Ricky 2.gif
I know it’s fun to ride the wave, especially for the more insecure of us; but while you’re riding the wave, you may be treading on someone who doesn’t have the option to jump off the erratic jet ski like you do. If you want to collect e-friends or dollars, that’s your choice. Just come by it honestly.

 

A Forgotten Principle: How Otto Warmbier’s Death Highlights a Common Problem

Almost two weeks ago, Otto Warmbier, the man who visited North Korea and committed a crime while there, died due to injuries sustained in the North Korean prison where he was being held after being found guilty of his crime.

By now, we all know that the white American public, including the acting POTUS, Donald J. Trump, has expressed sadness, outrage and offered their sympathy to his parents. Trump and Warmbier’s father have even gone as far as to blame former President, Barack H. Obama for Warmbier’s fate. Many white amaericans were even angry at people who refuse to care about Warmbier around the same time that many of them sat stone-faced as the officer who killed Philando Castile (Jeronimo Yanez) walked away with a “not guilty” verdict after shooting him for doing nothing wrong – really.

This entry, however, is not about the bright pink elephant defecating in the corner of the room. This blog is about the forgotten principle that most of us (should have) learned in our formative years: actions have consequences.

I don’t know how Otto Warmbier was raised and I don’t know what kind of person he generally was, but his situation gives me a base to form a series of presumptions about both issues. Maybe he missed the lesson on reading and following directions (the poster was on a floor for employees only). Maybe he missed the lesson about not touching what doesn’t belong to you without permission. Maybe he missed the lesson about not stealing. Maybe he missed the lesson on respect for other people’s property. Maybe he missed the lesson on respect for other cultures/societies’ rules. Maybe he missed the lesson on thinking before you act. Or maybe, he missed none of those lessons but just didn’t care to take them seriously while he was under the jurisdiction of another country’s laws. Who knows? It doesn’t matter.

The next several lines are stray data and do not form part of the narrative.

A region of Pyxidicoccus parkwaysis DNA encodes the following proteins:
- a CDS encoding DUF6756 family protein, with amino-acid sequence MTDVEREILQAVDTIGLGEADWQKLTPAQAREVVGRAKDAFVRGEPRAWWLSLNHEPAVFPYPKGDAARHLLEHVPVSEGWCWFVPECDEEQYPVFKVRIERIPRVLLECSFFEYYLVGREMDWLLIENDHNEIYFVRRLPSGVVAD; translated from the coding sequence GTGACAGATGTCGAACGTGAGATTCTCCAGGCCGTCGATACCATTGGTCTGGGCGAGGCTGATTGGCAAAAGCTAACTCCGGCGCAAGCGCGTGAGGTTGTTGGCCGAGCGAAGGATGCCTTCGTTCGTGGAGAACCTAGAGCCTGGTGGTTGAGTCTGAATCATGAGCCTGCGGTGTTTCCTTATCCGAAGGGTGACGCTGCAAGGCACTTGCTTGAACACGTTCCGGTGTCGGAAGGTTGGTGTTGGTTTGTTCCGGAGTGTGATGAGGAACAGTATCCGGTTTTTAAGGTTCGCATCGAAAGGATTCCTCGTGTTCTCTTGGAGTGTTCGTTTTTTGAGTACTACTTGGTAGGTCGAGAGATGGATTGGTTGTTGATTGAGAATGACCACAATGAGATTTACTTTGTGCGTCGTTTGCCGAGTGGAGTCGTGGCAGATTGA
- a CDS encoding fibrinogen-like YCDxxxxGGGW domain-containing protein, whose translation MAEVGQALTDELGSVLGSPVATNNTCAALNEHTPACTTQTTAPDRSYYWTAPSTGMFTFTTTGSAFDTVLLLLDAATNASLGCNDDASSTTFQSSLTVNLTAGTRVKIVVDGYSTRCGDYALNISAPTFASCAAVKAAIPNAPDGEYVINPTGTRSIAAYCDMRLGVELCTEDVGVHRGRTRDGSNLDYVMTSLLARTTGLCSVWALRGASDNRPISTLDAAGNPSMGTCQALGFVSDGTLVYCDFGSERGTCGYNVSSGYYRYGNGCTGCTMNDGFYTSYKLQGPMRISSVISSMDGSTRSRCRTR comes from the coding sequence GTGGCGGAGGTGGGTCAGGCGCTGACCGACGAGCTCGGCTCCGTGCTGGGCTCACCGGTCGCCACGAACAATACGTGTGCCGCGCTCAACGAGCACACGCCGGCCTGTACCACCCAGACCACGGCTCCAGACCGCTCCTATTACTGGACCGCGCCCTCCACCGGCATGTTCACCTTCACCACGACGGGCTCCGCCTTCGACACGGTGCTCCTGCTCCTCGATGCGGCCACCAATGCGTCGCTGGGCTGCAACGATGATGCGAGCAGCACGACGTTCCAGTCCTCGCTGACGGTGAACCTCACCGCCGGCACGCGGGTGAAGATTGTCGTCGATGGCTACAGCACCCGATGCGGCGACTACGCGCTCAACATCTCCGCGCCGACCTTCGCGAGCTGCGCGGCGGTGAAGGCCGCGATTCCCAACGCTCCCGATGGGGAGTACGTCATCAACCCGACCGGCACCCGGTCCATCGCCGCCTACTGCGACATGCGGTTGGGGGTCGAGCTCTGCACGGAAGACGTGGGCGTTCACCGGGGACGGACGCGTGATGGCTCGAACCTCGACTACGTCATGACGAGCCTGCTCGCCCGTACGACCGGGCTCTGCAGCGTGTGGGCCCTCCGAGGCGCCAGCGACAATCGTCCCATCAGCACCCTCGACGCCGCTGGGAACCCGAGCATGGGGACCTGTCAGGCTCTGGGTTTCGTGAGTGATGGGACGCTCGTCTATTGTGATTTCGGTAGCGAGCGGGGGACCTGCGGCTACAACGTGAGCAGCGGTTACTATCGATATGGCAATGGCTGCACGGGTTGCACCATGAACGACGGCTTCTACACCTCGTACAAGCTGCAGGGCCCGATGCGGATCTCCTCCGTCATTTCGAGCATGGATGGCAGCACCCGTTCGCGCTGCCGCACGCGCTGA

Otto Warmbier’s story is a great example of the fact that once a decision is made and acted upon, all the consequences that come with that decision are set in motion. Perhaps the hardest part of dealing with that fact is that we never know all the consequences that are attached to our actions and we don’t know if or when they’ll play out. According to a fellow traveler, when Warmbier was arrested, he had a “semi-smile” on his face. He never thought that what he thought was a benign action would lead to arrest, conviction, imprisonment, likely torture, and ultimately, his death. Oftentimes, we dance around that truth in the name of political correctness or in the interest of self-esteem, yet it’s still one of the inalienable laws that govern the universe.

Otto

In a larger context, we should all be able to see how our choices often determine our trajectory. Many of the people who have taken the “he shouldn’t have done that then” stance have areas in their own life where they are making wrong turn after wrong turn and try to blame their undesirable location on some wicked overlord destined to crush them. While it may not lead them to Otto Warmbier’s fate, they are still going nowhere fast.

I will neither dance nor mourn the death of Otto Warmbier, but the people blaming former POTUS Obama or Kim Jong-Un or the tour company or anybody else but Otto Warmbier for his death are missing the part where a grown man elected to misbehave and paid the ultimate price. If only we could all consistently apply that simple principle.